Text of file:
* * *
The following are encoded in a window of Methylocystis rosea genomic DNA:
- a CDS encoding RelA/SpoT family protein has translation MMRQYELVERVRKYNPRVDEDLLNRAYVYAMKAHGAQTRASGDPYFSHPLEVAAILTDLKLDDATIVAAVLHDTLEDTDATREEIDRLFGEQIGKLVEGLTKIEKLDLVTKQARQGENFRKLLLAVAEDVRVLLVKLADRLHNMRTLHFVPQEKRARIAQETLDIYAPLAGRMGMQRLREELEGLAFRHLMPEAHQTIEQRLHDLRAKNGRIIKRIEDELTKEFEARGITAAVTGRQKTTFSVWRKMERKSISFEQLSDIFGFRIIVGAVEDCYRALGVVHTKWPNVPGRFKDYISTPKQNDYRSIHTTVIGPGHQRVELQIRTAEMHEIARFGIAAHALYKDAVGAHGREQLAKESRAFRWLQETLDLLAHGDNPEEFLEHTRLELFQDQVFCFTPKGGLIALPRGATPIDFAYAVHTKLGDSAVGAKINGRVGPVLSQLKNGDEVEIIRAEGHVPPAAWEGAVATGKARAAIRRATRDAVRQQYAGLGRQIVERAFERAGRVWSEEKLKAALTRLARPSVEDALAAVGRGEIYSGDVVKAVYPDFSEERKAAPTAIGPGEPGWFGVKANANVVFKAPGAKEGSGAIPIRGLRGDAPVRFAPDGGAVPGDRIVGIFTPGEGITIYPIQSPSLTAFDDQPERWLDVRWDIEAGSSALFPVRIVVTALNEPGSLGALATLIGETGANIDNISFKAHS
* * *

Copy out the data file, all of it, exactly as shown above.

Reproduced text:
The following are encoded in a window of Methylocystis rosea genomic DNA:
- a CDS encoding RelA/SpoT family protein has translation MMRQYELVERVRKYNPRVDEDLLNRAYVYAMKAHGAQTRASGDPYFSHPLEVAAILTDLKLDDATIVAAVLHDTLEDTDATREEIDRLFGEQIGKLVEGLTKIEKLDLVTKQARQGENFRKLLLAVAEDVRVLLVKLADRLHNMRTLHFVPQEKRARIAQETLDIYAPLAGRMGMQRLREELEGLAFRHLMPEAHQTIEQRLHDLRAKNGRIIKRIEDELTKEFEARGITAAVTGRQKTTFSVWRKMERKSISFEQLSDIFGFRIIVGAVEDCYRALGVVHTKWPNVPGRFKDYISTPKQNDYRSIHTTVIGPGHQRVELQIRTAEMHEIARFGIAAHALYKDAVGAHGREQLAKESRAFRWLQETLDLLAHGDNPEEFLEHTRLELFQDQVFCFTPKGGLIALPRGATPIDFAYAVHTKLGDSAVGAKINGRVGPVLSQLKNGDEVEIIRAEGHVPPAAWEGAVATGKARAAIRRATRDAVRQQYAGLGRQIVERAFERAGRVWSEEKLKAALTRLARPSVEDALAAVGRGEIYSGDVVKAVYPDFSEERKAAPTAIGPGEPGWFGVKANANVVFKAPGAKEGSGAIPIRGLRGDAPVRFAPDGGAVPGDRIVGIFTPGEGITIYPIQSPSLTAFDDQPERWLDVRWDIEAGSSALFPVRIVVTALNEPGSLGALATLIGETGANIDNISFKAHS